It is said that long ago, in a lush, forested valley surrounded by majestic mountains, a beautiful Indian princess fell madly in love with a Spaniard who, along with his fellow colonial officials, had come to occupy the territory that belonged to her tribe. The princess’ father, however, was a powerful Indian chief and insisted she marry within her own people. Among her many suitors stood out a brave young warrior who desperately wanted to win the princess’ favor. But the princess was young and rebellious, and she chose the Spaniard over the Indian warrior. Rejected and despondent over his unrequited love, the warrior took his own life by hurling himself from the edge of a mountain, right before the horrified eyes of the princess. She swore never to betray her race, and refused to see the Spaniard ever again. The sadness and guilt the princess felt led her to wander the mountains alone, lamenting her misfortune, until the forest and mountains took pity and lay her down to sleep forever. All that is left of the tragic love story is the figure of the sleeping Indian princess, preserved to this day in the shape of one of the mountains that overlook the Valley of Anton.

El Valle, as it is commonly referred to, still evokes in visitors a sense of beauty, honor and magic that the Legend of the Sleeping Indian (La India Dormida) inspires. Only two hours west of Panama City, it could very well be another world. In contrast to the fast-paced, modern life of the city, El Valle offers a taste of small-town, traditional Panama. Nestled in the second largest inhabited volcanic crated in the world, the village enjoys a mild, spring-like climate while the numerous leisure activities available in the area provide respite to many urbanites, making El Valle a popular weekend getaway.

The town and its surrounding areas are accessible on paths that are great for hiking, walking, and horseback riding. Popular destinations include the ancient petroglyphs at the foot of the Sleeping Indian, jungle hot springs with mineral water and clay, and several waterfalls, among which the Chorro El Macho, with its 70-meter drop, is one of the most spectacular. Along the way, you can keep an eye out for the golden frogs and square trees unique to El Valle, photograph the scenery, or do a little bird watching. The town itself is known for its famous weekend arts and crafts market, where you can purchase ceramics, wooden trays, baskets, hats, textiles, jewelry, decorative painted squashes, and other keepsakes, in addition to fruits, plants and orchids. An orchid center run by a non-profit organization cultivates and conserves endangered local and regional orchids and is open to the public. There is also a zoo called El Nispero, featuring seven acres of birds, monkeys, tapirs, ocelots, and a botanical garden. More wildlife can be seen at the Serpentarium, while visitors can learn about the natural and cultural history of the region at the El Valle Museum.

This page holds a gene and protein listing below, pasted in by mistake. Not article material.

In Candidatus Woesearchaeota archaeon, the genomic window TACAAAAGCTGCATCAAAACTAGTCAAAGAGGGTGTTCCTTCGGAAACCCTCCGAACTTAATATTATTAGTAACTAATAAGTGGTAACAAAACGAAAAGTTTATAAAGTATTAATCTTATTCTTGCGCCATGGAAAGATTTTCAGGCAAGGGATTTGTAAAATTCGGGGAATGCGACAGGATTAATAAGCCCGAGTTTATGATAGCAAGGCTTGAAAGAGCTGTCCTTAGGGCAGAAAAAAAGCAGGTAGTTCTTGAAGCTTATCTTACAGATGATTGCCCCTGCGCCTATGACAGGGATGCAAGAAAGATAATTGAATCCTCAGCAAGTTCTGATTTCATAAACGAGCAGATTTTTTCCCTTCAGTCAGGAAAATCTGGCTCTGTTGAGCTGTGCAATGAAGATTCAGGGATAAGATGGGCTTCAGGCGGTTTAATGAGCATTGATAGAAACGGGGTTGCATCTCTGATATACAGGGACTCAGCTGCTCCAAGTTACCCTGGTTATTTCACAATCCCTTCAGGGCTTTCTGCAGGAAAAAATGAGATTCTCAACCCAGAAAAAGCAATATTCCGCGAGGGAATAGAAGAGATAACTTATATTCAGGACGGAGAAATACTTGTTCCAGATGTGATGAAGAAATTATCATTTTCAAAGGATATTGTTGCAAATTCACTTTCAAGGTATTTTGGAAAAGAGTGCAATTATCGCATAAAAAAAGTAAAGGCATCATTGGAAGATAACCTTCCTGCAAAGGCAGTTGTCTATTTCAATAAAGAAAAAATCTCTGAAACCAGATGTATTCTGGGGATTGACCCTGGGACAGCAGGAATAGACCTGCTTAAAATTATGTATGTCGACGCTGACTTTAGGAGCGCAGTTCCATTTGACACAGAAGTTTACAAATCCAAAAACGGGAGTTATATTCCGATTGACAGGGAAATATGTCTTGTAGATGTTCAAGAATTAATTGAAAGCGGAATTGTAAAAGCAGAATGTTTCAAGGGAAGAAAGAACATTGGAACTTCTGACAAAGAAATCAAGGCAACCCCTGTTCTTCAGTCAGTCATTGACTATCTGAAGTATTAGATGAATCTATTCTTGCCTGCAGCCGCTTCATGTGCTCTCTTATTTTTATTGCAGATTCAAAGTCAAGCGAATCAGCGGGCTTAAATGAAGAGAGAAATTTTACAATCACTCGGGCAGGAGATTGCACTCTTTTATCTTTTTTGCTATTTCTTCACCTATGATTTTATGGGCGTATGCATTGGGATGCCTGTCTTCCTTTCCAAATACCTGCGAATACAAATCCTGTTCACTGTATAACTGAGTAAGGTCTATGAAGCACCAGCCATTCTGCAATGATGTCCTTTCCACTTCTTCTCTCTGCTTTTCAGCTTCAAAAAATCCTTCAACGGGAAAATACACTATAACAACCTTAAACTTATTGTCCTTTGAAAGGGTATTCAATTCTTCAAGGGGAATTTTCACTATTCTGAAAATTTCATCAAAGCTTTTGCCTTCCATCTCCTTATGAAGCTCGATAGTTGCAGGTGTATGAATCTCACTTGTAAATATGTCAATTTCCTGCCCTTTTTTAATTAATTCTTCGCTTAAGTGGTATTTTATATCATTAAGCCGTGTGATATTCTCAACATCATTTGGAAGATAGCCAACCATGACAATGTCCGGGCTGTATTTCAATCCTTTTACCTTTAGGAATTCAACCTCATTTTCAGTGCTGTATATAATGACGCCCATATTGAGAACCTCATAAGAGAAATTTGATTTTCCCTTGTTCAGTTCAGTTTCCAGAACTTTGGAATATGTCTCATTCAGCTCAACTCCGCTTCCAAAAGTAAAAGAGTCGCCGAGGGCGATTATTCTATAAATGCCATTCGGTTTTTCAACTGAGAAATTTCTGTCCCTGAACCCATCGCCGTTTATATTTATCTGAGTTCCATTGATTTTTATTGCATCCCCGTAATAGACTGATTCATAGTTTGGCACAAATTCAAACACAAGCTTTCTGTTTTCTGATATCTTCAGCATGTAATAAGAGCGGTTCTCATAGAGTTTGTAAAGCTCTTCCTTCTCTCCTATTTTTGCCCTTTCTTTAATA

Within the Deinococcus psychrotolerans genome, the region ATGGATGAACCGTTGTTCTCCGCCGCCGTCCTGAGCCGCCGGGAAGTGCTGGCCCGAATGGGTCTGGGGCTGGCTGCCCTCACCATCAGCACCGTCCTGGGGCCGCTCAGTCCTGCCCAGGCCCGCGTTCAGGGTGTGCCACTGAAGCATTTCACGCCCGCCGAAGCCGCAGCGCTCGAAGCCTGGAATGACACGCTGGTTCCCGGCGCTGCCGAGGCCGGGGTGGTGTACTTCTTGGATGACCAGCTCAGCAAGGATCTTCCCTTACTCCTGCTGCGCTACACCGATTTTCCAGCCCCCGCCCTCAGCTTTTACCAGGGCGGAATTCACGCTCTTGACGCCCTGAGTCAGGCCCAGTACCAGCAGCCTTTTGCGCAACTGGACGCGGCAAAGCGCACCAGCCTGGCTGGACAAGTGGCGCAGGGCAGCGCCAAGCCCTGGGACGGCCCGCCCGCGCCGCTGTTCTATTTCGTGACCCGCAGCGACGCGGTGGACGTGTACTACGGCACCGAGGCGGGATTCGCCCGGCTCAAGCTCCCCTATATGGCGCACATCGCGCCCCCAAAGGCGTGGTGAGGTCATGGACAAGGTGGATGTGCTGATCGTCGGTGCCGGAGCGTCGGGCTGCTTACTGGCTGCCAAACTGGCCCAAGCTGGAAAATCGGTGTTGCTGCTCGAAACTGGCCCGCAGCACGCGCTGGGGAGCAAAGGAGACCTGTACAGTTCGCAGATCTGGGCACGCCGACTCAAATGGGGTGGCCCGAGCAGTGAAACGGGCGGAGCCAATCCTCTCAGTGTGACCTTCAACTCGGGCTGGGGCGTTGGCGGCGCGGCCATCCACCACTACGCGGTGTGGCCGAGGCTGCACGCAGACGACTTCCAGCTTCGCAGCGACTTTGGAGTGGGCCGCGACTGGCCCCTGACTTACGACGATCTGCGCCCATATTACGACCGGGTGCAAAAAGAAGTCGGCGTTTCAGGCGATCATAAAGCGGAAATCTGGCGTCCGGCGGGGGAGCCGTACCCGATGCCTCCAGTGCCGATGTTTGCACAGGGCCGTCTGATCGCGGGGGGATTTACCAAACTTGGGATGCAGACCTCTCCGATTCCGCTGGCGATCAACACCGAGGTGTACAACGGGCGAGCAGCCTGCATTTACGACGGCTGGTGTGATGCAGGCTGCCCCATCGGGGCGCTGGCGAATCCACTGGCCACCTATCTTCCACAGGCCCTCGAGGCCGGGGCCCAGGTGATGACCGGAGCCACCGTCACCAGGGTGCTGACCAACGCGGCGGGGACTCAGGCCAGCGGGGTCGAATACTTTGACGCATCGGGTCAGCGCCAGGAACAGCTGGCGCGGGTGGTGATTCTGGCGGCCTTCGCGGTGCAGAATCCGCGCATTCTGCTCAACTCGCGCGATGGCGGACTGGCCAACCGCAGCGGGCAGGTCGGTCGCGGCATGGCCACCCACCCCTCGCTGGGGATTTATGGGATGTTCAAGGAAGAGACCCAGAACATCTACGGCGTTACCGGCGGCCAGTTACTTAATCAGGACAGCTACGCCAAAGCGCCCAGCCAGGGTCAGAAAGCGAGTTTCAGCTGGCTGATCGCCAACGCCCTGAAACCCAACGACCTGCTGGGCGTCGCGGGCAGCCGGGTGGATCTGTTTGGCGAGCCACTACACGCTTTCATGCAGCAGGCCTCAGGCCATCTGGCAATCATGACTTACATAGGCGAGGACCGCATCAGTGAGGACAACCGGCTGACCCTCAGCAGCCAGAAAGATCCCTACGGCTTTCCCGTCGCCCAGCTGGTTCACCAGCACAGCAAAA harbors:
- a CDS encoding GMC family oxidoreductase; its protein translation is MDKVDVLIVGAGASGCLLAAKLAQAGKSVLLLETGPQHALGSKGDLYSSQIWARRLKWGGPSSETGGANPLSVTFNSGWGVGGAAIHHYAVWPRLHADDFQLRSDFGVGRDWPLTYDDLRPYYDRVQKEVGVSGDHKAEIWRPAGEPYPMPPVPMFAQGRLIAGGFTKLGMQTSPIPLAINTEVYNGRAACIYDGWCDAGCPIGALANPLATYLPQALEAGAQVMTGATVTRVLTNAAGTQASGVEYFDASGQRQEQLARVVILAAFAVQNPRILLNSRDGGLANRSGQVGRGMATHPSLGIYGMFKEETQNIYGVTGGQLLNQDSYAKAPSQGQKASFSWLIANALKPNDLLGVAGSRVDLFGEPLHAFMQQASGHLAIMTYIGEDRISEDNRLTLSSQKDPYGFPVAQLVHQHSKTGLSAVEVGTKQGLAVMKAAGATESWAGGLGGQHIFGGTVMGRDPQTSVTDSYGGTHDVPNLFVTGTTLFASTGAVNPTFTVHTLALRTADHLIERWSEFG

El Valle is located only 120 kilometers from Panama City, and makes for an easy and fun day trip. If you are heading there by car, take the Interamerican Highway west out of Panama City. Just past San Carlos, at Las Uvas, you will see the turn off for El Valle to your right, and the town will be just 28 kilometers further down the road. Daily bus transportation is also available from the Albrook Transport Terminal. Buses leave every thirty minutes, and you will have to get off at Las Uvas (where there is a pedestrian overpass over the highway), and from there take a minibus to El Valle. The town offers a broad range of lodging, including eco-resorts, hotels, hostals, bed and breakfasts, apartments, cabins, and campsites for rent. And with over thirty restaurants, cafes and pubs featuring Panamanian and international cuisine, you will be free to tour and sightsee without having to worry about your next meal. Transport within the region is quite easy. Many attractions are within walking distance, or you can catch a ride from a taxi or rent a bicycle.